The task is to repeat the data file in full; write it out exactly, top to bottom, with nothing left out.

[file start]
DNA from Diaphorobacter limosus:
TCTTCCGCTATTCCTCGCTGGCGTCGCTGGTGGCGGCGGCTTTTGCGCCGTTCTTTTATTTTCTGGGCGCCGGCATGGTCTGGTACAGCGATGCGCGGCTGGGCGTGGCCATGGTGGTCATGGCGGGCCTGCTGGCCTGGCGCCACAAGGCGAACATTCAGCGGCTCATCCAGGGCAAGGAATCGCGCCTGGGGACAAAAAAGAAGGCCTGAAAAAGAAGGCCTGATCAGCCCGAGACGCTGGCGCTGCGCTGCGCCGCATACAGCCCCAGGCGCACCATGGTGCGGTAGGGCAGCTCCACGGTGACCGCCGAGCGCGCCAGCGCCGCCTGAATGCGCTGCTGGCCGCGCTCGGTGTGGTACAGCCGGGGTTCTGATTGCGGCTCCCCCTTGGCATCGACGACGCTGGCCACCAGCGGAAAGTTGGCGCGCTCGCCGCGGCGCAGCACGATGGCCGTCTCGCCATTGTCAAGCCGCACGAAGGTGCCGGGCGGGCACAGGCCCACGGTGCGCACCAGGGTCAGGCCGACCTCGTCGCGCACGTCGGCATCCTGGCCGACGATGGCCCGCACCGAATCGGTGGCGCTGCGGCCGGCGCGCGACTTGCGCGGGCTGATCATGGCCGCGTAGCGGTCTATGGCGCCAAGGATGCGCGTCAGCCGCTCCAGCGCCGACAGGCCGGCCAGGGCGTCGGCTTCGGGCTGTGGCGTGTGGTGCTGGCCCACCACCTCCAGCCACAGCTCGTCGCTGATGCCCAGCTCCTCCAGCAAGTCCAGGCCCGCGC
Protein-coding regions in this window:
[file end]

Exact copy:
DNA from Diaphorobacter limosus:
TCTTCCGCTATTCCTCGCTGGCGTCGCTGGTGGCGGCGGCTTTTGCGCCGTTCTTTTATTTTCTGGGCGCCGGCATGGTCTGGTACAGCGATGCGCGGCTGGGCGTGGCCATGGTGGTCATGGCGGGCCTGCTGGCCTGGCGCCACAAGGCGAACATTCAGCGGCTCATCCAGGGCAAGGAATCGCGCCTGGGGACAAAAAAGAAGGCCTGAAAAAGAAGGCCTGATCAGCCCGAGACGCTGGCGCTGCGCTGCGCCGCATACAGCCCCAGGCGCACCATGGTGCGGTAGGGCAGCTCCACGGTGACCGCCGAGCGCGCCAGCGCCGCCTGAATGCGCTGCTGGCCGCGCTCGGTGTGGTACAGCCGGGGTTCTGATTGCGGCTCCCCCTTGGCATCGACGACGCTGGCCACCAGCGGAAAGTTGGCGCGCTCGCCGCGGCGCAGCACGATGGCCGTCTCGCCATTGTCAAGCCGCACGAAGGTGCCGGGCGGGCACAGGCCCACGGTGCGCACCAGGGTCAGGCCGACCTCGTCGCGCACGTCGGCATCCTGGCCGACGATGGCCCGCACCGAATCGGTGGCGCTGCGGCCGGCGCGCGACTTGCGCGGGCTGATCATGGCCGCGTAGCGGTCTATGGCGCCAAGGATGCGCGTCAGCCGCTCCAGCGCCGACAGGCCGGCCAGGGCGTCGGCTTCGGGCTGTGGCGTGTGGTGCTGGCCCACCACCTCCAGCCACAGCTCGTCGCTGATGCCCAGCTCCTCCAGCAAGTCCAGGCCCGCGC
Protein-coding regions in this window: